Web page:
Much as I noted in the matter of "stand your ground" laws, neither debate nor more laws would be needed if we only adhered to the Constitution in the first place. The Bill of Rights is written in English, and given the import of the document, in surprisingly simple language. I don't believe for a minute that the Bill of Rights requires the interpretation of anybody — not judges, cops, lawyers, or lawmakers. Anybody who speaks relatively fluent English ought to be able to understand it just fine.
I've personally read through the Bill of Rights any number of times, and I reviewed it again before beginning to write this essay. And above all of the other things it says, what it does not say might be even more important. It does not say "except."
The First Amendment does not say that we have the freedom to assemble or to speak freely except when we're assembling to say unpopular things. The Second Amendment does not say we have the right to bear arms except when some unreasoning folk are fearful of tools they don't — and don't care to — use or understand. The Fourth Amendment doesn't say warrants are required except when the police (or the president) don't want to get one. Nowhere in my copy of the Bill of Rights does the Fifth Amendment suggest that public use is public use except when cities define it more broadly so they can collect more taxes.
I'm no fan of zero tolerance laws. Those are the ones that see kids suspended from school for sharing a breath mint with a friend or expelled because they have a butter knife to use on a sandwich. Zero tolerance has filled our prisons with non-violent men and women who've not committed any real crimes. (If the Founding Fathers had seen something wrong with recreational drug use — yes, there was such a thing as recreational drugs even then — they would have condemned them. That they didn't officially do so speaks of things present-day authorities don't want to hear).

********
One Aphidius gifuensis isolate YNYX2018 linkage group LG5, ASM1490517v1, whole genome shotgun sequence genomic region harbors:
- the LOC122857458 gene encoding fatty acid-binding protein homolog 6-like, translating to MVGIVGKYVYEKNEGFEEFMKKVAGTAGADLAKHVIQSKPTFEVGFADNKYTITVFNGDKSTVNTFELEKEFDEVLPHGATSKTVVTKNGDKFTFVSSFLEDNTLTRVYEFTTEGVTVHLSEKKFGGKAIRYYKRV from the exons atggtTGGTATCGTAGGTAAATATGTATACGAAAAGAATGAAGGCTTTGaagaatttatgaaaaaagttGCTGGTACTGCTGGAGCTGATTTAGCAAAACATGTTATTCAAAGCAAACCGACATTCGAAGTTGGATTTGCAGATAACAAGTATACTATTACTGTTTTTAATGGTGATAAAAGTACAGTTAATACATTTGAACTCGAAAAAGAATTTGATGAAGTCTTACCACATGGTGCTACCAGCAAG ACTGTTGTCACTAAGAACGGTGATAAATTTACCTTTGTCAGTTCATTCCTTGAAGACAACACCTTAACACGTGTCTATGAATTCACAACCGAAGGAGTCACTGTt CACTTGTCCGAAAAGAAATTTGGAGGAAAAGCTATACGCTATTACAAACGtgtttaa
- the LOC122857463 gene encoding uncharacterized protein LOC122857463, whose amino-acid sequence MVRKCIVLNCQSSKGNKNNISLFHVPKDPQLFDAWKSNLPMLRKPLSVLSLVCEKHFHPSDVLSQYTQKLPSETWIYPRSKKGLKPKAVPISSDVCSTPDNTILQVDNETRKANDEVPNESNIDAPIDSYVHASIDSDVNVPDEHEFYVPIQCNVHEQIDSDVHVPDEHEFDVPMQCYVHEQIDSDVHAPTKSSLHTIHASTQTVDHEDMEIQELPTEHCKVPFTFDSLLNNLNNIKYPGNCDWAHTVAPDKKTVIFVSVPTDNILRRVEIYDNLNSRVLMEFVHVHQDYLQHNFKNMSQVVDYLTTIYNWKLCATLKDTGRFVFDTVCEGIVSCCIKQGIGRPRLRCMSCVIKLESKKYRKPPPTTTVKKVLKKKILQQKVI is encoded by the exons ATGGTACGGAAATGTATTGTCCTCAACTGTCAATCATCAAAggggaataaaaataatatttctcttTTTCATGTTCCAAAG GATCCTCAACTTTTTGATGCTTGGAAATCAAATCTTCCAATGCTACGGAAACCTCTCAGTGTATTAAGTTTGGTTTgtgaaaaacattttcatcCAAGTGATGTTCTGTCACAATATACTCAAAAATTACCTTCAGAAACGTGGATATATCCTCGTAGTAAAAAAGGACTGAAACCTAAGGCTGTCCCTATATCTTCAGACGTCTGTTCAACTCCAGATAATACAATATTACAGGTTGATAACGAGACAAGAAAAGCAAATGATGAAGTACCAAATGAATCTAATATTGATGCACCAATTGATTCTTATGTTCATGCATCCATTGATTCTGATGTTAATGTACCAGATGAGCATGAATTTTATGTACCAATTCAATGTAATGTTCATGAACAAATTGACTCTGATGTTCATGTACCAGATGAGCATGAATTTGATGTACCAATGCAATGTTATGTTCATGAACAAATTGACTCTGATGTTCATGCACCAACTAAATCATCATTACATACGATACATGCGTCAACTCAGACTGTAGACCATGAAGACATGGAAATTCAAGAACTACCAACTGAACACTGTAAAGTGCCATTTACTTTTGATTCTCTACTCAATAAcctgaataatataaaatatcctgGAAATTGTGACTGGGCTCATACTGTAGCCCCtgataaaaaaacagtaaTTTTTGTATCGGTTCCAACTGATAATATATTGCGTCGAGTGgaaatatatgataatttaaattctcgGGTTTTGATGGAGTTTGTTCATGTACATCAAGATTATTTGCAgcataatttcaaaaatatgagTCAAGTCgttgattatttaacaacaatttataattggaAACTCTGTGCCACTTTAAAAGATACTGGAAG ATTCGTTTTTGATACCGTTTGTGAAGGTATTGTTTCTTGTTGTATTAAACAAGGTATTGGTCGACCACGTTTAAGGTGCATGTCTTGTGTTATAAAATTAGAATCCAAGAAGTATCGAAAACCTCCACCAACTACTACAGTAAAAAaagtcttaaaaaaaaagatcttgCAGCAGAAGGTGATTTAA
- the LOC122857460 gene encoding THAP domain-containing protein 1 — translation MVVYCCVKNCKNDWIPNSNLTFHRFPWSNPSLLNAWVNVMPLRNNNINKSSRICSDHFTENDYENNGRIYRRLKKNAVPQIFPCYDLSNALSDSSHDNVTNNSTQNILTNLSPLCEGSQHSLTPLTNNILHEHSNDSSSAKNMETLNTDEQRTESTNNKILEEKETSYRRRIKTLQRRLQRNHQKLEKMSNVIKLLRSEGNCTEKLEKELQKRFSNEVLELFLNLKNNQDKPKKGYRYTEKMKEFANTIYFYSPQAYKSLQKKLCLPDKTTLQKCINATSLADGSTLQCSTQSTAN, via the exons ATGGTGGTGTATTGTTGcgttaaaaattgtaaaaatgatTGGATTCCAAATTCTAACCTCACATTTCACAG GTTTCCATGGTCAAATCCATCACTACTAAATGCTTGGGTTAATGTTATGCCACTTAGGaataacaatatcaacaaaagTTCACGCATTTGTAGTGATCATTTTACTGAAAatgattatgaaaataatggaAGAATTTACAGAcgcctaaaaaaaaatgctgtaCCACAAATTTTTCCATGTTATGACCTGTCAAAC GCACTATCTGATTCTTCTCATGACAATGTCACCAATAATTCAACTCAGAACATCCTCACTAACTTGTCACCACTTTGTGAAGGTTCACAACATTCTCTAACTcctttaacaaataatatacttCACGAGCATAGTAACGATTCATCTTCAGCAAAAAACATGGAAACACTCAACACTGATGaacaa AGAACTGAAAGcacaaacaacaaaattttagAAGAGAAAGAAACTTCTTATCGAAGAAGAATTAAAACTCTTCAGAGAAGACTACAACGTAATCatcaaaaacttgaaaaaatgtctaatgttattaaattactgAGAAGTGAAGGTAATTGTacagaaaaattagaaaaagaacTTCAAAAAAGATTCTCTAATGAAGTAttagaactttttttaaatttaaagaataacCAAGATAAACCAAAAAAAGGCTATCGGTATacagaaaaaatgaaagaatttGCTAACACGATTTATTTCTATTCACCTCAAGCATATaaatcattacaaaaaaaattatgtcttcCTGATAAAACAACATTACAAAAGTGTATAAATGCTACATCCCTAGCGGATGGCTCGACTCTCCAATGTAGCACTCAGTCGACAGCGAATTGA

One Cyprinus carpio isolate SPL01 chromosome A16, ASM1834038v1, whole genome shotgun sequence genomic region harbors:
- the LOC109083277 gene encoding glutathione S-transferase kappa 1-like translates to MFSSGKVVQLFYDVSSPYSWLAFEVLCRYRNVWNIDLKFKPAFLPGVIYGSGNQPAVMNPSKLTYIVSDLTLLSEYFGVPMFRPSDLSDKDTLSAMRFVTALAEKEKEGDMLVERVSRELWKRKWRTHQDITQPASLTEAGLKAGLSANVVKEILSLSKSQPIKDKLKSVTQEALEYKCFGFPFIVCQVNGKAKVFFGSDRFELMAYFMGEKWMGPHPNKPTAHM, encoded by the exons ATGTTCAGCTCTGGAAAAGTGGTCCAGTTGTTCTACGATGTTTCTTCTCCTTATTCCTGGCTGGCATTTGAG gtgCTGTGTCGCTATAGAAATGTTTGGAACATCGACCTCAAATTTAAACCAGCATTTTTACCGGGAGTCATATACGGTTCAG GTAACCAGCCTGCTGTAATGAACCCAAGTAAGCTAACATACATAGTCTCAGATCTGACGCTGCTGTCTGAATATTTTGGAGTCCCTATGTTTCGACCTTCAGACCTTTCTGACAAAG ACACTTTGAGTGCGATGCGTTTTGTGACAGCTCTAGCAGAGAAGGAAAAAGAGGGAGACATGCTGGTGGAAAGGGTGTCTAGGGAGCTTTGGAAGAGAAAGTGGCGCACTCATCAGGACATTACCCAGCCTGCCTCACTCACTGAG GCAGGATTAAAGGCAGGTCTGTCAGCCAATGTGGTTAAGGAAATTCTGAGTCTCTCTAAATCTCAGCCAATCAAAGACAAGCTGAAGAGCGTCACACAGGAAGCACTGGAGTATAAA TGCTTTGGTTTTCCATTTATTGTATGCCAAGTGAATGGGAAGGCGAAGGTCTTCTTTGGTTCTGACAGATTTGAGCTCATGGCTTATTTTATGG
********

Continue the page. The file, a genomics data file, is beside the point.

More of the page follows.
All in all, zero tolerance typically makes zero sense. But conversely and with not a little irony, zero tolerance could also save our freedom. Any law that contradicts any of the Bill of Rights should summarily be stricken from the books. After that, and for all time, no law that contradicts the Bill of Rights should be enacted.
If we continue to "interpret" that which is obvious so that it suits our immediate needs, we'll have no freedoms at all except those that the government chooses to grant us (which is sadly and all too rapidly becoming the case). Sure, there will be reversals like "stand your ground" laws or legislation that curbs eminent domain now and then just to lull us into a false sense of liberty. But those exceptions will eventually prove the rule, and the entirety of the Bill of Rights will no longer be any such thing.
Lady Liberty, a senior writer for ESR, is a graphic designer and pro-freedom activist currently residing in the Midwest. More of her writings and other political and educational information is available on her web site, Lady Liberty's Constitution Clearing House, at http://www.ladylibrty.com. E-mail Lady Liberty at firstname.lastname@example.org.